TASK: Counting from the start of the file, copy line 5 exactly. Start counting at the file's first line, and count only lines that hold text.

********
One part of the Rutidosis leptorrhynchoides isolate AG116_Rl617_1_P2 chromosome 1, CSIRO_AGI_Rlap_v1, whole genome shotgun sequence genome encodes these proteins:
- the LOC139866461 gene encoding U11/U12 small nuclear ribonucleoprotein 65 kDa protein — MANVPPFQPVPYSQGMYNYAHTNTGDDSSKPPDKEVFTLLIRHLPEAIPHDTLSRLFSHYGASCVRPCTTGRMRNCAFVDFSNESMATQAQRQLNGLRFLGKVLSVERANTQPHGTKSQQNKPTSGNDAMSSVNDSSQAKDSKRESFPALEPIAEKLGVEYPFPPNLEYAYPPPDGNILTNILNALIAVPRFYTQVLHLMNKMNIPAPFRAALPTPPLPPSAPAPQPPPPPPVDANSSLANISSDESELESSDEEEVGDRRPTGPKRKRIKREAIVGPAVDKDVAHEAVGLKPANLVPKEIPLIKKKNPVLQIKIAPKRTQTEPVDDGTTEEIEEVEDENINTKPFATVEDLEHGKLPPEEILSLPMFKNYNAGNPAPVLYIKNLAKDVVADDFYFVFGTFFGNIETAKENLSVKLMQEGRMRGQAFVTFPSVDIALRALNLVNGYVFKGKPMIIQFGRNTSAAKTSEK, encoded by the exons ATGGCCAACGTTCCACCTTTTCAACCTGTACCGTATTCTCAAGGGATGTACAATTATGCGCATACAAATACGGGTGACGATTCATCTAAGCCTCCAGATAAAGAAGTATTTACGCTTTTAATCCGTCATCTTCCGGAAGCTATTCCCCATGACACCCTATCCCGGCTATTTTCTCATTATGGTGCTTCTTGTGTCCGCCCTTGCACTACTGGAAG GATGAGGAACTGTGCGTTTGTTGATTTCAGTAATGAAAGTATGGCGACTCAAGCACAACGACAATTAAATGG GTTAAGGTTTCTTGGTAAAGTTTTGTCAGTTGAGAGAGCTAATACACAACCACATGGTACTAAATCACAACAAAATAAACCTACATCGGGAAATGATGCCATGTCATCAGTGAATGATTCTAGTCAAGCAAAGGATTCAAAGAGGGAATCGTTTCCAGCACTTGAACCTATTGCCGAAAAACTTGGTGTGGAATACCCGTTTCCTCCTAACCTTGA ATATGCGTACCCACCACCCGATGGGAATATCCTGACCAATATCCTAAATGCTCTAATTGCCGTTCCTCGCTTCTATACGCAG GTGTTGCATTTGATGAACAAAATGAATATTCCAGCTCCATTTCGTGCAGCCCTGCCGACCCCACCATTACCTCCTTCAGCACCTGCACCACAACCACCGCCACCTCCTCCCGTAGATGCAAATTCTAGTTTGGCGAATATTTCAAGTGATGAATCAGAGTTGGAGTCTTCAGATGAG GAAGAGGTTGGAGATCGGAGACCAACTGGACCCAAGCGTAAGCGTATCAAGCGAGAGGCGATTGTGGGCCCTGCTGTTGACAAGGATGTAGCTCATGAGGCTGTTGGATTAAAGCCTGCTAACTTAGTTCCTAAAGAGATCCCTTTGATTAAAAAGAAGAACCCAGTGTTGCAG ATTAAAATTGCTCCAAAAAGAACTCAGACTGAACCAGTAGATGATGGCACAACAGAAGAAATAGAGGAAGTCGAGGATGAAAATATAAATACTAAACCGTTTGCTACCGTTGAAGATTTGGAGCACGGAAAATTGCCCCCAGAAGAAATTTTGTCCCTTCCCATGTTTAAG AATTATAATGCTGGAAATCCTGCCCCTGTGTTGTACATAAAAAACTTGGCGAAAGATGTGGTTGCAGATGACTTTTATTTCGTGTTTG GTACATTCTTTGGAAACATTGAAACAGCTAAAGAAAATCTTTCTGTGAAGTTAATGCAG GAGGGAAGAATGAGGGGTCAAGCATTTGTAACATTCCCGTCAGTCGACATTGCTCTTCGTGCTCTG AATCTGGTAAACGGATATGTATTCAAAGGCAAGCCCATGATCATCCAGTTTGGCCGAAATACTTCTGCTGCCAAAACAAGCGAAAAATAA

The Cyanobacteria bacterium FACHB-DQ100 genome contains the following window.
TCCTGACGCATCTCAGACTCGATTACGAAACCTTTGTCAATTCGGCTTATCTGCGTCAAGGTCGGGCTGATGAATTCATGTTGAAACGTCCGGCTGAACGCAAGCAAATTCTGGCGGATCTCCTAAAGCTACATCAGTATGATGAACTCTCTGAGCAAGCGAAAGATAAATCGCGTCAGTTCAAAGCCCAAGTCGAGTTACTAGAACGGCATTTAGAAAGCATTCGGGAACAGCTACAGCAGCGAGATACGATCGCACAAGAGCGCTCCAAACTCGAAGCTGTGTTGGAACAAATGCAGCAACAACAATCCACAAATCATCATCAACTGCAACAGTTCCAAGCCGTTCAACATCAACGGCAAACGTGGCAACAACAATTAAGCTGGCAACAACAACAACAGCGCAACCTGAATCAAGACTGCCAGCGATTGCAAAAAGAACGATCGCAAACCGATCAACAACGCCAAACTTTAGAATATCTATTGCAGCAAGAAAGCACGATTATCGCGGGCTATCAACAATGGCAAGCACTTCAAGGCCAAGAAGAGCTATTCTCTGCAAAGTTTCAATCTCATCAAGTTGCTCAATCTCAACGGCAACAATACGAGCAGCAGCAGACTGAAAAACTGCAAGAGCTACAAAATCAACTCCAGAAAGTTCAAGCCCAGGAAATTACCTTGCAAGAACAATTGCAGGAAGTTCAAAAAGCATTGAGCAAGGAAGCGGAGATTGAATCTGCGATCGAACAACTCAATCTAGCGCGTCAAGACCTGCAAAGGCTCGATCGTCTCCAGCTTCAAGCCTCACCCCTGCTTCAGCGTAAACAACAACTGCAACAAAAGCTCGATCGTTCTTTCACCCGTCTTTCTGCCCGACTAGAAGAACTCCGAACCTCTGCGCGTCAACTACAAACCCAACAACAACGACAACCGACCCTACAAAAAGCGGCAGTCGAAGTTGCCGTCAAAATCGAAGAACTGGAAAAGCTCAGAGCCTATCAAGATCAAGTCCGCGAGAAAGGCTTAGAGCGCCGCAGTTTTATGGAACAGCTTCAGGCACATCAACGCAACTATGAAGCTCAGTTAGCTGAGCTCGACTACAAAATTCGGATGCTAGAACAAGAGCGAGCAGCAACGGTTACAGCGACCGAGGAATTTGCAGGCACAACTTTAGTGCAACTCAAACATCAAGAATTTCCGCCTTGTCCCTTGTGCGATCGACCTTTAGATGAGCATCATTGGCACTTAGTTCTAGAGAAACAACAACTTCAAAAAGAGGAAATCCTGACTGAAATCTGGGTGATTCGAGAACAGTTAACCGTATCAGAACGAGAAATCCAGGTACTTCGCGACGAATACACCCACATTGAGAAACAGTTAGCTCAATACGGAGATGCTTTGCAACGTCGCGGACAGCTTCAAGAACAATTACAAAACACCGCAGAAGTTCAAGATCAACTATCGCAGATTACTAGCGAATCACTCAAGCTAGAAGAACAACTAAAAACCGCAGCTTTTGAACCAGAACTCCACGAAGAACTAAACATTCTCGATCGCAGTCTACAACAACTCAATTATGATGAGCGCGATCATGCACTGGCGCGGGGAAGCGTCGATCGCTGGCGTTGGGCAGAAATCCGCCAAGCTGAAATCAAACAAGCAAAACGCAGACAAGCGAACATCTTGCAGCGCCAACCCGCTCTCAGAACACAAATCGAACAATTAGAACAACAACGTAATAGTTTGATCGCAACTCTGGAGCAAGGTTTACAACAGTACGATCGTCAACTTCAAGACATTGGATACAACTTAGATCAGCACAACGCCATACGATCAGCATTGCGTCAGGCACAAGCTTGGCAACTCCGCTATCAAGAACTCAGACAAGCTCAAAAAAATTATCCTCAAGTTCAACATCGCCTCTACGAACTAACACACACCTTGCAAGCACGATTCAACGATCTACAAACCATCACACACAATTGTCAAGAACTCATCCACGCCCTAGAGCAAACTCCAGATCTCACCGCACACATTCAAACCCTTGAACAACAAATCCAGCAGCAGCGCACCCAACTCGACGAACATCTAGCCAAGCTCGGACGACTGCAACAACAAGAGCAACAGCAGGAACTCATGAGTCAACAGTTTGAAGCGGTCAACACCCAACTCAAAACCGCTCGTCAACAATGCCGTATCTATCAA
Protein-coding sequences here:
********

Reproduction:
Protein-coding sequences here: